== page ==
"It's one thing to say you've got Sen. Gardenhire [as] your enemy No. 1, but you need to have someone to beat him," Young says.
Asked about that point in a phone interview, Mary Mancini, chairwoman of the Tennessee Democratic Party, takes great pains to avoid specifics.
"It's so funny," Mancini says. "It's not a matter of us finding people. It's a matter of people coming out of the woodwork to challenge him specifically because they know that he's not representing his constituents."
The state is not as red as Republicans would have people think it is, Mancini says, pointing to Tennessee electing Democrat Phil Bredesen to the governor's office twice in the 2000s. Although voters decided overwhelmingly to open up abortion laws so the conservative legislature can tighten restrictions, they also rejected a Ramsey power play, a push to fire Democratic members of the Supreme Court.
Moving down the hit list, Republicans also expect the minority party to target Davidson County Sen. Steve Dickerson, a anesthesiologist representing Metro's outskirts. His politics deviate from hard-line conservatives, evidenced by his pushing legislation to allow medical marijuana for some patients and voting against locking up pregnant women who abuse drugs. Nashville Scene
Gay marriage attorneys want Tennessee to pay $2.3MThe attorneys who defeated Tennessee's ban on gay marriage say the state owes them more than $2.3 million for their time on the case.
Court filings show the 19 attorneys who worked on the case clocked 5,974 hours. Given their average hourly rate of $390 per hour, they say their fees and costs exceed $2.3 million. They also want repayment of $65,555 of expenses.
The state would be on the hook for those costs if a judge orders the fees to be repaid. WBIR
Vote, Dammit!There’s been lots of wailing and gnashing of teeth over yesterday’s election results, which put a Fundiegelical wackadoodle into the Kentucky governor’s office, denied transgender rights in Houston, and some other depressing news.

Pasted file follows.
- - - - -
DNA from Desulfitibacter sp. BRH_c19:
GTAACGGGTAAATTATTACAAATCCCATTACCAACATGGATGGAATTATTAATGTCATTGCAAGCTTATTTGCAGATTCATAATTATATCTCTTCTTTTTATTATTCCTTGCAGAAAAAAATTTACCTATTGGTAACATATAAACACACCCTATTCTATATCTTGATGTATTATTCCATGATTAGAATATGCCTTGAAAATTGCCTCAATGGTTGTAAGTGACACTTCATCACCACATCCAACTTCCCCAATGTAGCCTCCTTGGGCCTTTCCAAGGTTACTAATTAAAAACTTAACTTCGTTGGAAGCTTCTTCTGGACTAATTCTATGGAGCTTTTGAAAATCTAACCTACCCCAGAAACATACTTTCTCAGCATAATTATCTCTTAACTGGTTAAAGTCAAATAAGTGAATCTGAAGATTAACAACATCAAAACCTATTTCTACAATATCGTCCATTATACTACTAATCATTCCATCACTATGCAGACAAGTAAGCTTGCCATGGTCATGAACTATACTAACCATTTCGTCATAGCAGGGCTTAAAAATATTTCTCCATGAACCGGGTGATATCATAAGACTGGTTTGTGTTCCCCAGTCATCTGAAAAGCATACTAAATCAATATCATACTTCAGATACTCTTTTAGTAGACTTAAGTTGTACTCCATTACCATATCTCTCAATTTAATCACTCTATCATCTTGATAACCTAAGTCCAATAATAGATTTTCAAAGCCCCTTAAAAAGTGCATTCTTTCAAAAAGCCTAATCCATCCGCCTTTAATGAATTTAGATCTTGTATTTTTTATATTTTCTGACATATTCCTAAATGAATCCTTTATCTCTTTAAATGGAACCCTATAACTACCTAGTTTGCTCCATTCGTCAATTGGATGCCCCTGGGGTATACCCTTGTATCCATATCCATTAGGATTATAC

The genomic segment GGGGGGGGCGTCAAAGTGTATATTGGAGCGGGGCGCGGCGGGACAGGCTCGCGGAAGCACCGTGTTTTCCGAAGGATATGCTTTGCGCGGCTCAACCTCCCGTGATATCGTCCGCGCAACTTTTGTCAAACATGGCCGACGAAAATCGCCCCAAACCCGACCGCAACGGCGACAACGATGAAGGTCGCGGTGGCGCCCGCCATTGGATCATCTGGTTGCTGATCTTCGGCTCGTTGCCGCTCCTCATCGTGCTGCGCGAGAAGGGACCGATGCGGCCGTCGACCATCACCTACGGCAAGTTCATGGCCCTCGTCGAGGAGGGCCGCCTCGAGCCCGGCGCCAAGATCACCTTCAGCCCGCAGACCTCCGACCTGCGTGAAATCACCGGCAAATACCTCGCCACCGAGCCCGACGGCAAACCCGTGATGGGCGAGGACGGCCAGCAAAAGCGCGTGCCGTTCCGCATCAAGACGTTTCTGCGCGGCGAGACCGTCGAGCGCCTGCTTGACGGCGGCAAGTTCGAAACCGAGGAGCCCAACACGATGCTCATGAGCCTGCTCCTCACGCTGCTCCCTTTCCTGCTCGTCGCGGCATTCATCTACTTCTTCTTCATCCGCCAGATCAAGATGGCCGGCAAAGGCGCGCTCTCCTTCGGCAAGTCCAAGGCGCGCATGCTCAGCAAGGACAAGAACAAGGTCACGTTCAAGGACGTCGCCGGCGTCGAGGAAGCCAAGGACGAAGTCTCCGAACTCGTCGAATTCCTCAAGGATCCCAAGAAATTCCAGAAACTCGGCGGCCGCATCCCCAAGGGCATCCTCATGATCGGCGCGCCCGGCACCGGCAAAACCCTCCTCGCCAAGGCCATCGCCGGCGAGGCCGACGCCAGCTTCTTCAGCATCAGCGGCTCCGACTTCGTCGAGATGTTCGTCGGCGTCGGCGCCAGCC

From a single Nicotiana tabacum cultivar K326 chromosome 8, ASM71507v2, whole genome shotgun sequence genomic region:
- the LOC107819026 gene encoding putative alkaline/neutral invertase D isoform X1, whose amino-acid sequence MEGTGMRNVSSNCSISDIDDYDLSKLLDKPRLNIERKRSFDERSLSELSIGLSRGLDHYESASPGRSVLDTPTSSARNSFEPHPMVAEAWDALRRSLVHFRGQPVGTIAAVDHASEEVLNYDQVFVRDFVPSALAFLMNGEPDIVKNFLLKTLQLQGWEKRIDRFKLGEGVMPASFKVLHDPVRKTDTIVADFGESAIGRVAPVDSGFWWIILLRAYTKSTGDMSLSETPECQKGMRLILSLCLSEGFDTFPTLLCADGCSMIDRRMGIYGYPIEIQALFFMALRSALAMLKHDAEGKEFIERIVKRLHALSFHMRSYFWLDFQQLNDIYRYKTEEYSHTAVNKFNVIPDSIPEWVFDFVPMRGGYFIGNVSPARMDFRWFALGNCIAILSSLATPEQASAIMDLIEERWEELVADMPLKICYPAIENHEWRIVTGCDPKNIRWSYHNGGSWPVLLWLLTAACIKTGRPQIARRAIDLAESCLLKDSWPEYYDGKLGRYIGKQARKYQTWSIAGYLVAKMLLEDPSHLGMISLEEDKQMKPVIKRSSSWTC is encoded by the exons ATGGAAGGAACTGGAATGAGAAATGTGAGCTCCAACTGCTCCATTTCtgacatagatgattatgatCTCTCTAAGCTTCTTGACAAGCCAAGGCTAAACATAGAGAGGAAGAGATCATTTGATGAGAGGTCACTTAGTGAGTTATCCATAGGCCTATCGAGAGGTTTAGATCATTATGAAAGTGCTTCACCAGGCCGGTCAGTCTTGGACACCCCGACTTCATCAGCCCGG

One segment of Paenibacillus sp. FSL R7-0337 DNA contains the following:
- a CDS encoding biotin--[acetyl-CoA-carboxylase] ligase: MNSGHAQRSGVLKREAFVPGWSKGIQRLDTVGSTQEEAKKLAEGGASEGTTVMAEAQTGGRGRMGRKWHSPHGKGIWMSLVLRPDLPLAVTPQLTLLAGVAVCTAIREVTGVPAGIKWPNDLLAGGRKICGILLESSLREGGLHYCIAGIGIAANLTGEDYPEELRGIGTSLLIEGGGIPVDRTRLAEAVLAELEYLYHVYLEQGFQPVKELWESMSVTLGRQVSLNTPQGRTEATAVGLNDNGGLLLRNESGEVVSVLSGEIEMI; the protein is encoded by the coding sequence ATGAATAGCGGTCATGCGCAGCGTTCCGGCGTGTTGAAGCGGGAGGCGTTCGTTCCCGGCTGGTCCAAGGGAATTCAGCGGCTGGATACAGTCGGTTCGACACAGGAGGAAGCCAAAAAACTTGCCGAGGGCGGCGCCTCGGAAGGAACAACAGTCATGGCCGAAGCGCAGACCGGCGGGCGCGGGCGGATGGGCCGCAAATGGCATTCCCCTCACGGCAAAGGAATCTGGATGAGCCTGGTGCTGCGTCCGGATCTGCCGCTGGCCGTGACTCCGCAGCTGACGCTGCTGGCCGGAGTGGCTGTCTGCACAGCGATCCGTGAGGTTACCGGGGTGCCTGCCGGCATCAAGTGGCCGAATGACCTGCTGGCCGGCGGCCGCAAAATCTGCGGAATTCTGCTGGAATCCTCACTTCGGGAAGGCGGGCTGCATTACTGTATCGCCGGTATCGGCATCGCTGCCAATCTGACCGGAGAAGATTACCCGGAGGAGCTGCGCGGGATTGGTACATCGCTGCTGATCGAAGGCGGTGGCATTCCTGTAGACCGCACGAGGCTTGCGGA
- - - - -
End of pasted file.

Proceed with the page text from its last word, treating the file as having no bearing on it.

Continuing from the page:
It seems this happens every time it’s not a presidential election year. And there’s a very good reason for that.
Democrats don’t vote in off-years. They just don’t. There may be a lot of good reasons for it — voter suppression, working three crap jobs, etc. etc. but the bottom line is, rank and file Democrats don’t think it’s important to vote in non-presidential elections. They’re not going the extra mile to overcome the obstacles like they do in presidential elections. They just don’t see it as a priority. The volunteers aren’t there, the motivation isn’t there, the energy isn’t there.
Republicans sweep every off-year election (I don’t know, feels like it, at least). Republicans run on amygdala-tweaking issues like gays and ‘bortions and fear and loathing and that gets people to the polls every time. Democrats don’t seem to do that; if they do, it doesn’t seem to resonate. Yesterday we did have one sparkle of good news: the Pennsylvania State Supreme Court. Seems to me people understood the importance of that vote and they made the effort.